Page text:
A never-before-seen virus that led to an outbreak of viral pneumonia in the Chinese city of Wuhan has now killed one person and spread to Thailand via a sick traveler.
On Saturday, January 11, officials in Wuhan reported that a 61-year-old man died on January 9. Tests showed he was carrying the virus, which researchers have confirmed to be a new strain of the coronavirus.
He is the first recorded death in the outbreak, which broke out in Wuhan last month and is linked to a live animal market. Officials said the man had been hospitalized with breathing problems and severe pneumonia. However, they also noted that he had other health problems, namely abdominal tumors and chronic liver disease.
Since the new coronavirus has been officially linked to the outbreak, officials in Wuhan have confirmed 41 cases of pneumonia from the viral newcomer. Of these, six are considered serious and seven have been treated and discharged. That number is lower than the 59 outbreak cases reported earlier last week, before the viral cause was known.
The sick traveler in Thailand marks the first time the virus has been confirmed outside of China.
The female traveler, who is also 61 years old, was identified by Thai authorities on January 8 and placed in quarantine, according to the World Health Organization. Genetic testing revealed that she carried the same strain of the coronavirus that had been isolated from patients in Wuhan.
Thailand’s health ministry told Reuters that the traveler has been treated and is now healthy enough to return home.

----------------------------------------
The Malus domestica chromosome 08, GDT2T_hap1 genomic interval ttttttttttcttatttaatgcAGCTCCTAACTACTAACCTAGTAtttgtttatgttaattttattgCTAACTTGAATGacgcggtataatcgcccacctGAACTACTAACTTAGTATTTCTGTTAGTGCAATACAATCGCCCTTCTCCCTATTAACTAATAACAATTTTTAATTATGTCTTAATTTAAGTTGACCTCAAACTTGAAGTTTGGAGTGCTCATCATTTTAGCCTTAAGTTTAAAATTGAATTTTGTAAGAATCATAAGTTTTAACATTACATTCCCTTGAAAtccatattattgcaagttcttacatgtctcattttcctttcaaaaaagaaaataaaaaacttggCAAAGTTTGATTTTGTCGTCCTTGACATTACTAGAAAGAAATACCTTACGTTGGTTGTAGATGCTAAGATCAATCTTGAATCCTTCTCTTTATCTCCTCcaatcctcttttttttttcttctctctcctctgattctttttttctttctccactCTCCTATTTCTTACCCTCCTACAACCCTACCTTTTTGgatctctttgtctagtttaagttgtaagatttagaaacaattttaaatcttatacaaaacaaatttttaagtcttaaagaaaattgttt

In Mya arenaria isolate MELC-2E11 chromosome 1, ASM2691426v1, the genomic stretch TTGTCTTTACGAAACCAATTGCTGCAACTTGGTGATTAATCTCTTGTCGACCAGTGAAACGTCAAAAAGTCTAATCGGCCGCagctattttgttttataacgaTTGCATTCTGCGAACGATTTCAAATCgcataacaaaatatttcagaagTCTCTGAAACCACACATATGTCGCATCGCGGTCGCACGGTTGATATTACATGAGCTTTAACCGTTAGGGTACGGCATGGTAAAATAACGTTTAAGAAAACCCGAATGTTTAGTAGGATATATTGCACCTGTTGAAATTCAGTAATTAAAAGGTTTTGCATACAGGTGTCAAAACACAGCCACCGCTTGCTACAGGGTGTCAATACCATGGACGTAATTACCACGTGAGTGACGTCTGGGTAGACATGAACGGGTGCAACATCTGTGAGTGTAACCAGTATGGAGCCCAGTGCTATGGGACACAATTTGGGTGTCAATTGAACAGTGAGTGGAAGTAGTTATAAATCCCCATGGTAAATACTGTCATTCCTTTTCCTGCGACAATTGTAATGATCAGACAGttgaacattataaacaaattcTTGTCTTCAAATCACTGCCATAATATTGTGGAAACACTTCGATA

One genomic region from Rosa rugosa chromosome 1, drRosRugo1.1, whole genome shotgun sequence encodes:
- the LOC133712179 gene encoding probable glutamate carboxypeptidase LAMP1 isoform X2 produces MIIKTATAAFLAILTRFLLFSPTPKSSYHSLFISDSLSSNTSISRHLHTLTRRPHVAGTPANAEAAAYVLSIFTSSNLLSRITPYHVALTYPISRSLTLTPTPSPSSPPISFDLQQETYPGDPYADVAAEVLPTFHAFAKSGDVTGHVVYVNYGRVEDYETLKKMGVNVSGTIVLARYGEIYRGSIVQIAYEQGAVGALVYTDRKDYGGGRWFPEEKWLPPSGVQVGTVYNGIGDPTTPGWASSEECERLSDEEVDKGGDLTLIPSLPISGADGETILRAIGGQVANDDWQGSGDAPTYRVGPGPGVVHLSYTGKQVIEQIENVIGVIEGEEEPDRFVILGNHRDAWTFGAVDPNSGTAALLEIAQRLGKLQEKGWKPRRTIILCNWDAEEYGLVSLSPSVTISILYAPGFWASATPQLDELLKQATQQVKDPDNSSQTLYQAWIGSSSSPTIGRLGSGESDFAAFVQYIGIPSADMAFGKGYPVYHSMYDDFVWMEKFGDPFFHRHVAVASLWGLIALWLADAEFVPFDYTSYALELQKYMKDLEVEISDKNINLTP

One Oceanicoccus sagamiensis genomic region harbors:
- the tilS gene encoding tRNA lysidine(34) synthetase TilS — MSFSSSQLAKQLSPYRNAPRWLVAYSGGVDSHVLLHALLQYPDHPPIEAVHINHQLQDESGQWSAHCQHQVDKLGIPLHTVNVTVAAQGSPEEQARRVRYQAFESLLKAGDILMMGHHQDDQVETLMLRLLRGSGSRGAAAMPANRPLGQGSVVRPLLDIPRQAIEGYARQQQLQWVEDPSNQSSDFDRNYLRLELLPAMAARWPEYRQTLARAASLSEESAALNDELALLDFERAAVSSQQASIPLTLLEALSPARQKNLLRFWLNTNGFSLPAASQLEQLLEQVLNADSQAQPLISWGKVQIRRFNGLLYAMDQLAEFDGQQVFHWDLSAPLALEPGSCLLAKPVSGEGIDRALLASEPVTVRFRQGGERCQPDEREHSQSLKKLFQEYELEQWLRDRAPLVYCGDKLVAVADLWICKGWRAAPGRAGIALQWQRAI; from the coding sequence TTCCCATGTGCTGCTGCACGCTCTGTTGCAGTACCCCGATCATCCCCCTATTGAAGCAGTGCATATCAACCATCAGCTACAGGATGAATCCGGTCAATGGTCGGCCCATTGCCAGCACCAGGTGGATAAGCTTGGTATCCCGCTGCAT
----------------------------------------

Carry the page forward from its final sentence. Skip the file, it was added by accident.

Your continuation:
The ministry added that it has quarantined 12 travelers since January 3 and tests have shown that the 61-year-old woman’s case was the only one linked to the outbreak.
“Being able to identify a patient shows that our monitoring system is efficient. We are confident that we can handle the situation,” Health Minister Anutin Charnvirakul told reporters.
The World Health Organization responded in a statement to the Thai case, saying:
The possibility of cases being identified in other countries was not unexpected and confirms why the WHO is calling for continued active surveillance and preparedness in other countries. The WHO has issued guidelines for identifying and treating individuals who are ill with the new virus.
The statement also noted that, given the case in Thailand, WHO Director General Dr Tedros Adhanom Ghebreyesus is consulting with experts about the threat of the outbreak and deciding whether an emergency meeting is needed.
So far, the researchers have found no evidence that the virus spreads from person to person – a good sign for the outbreak control. Wuhan officials are still monitoring 687 people, including some medical staff, who had contact with those who were sick during the outbreak. So far, no cases have been found among contacts and no new cases have been identified since January 3.
The live animal market at the center of the outbreak – the South China Seafood Wholesale Market in Wuhan – was closed on January 1 for decontamination. Researchers are working to learn more about the novel coronavirus and its origins.
Coronaviruses are a large group of viruses that can cause everything from mild respiratory infections in humans to the deadly Severe Acute Respiratory Syndrome (SARS). The viruses also plague many animals, namely cats, dogs, bats, mice and birds. Researchers have ruled out the new strain being the one causing SARS or the coronavirus behind Middle East Respiratory Syndrome (MERS).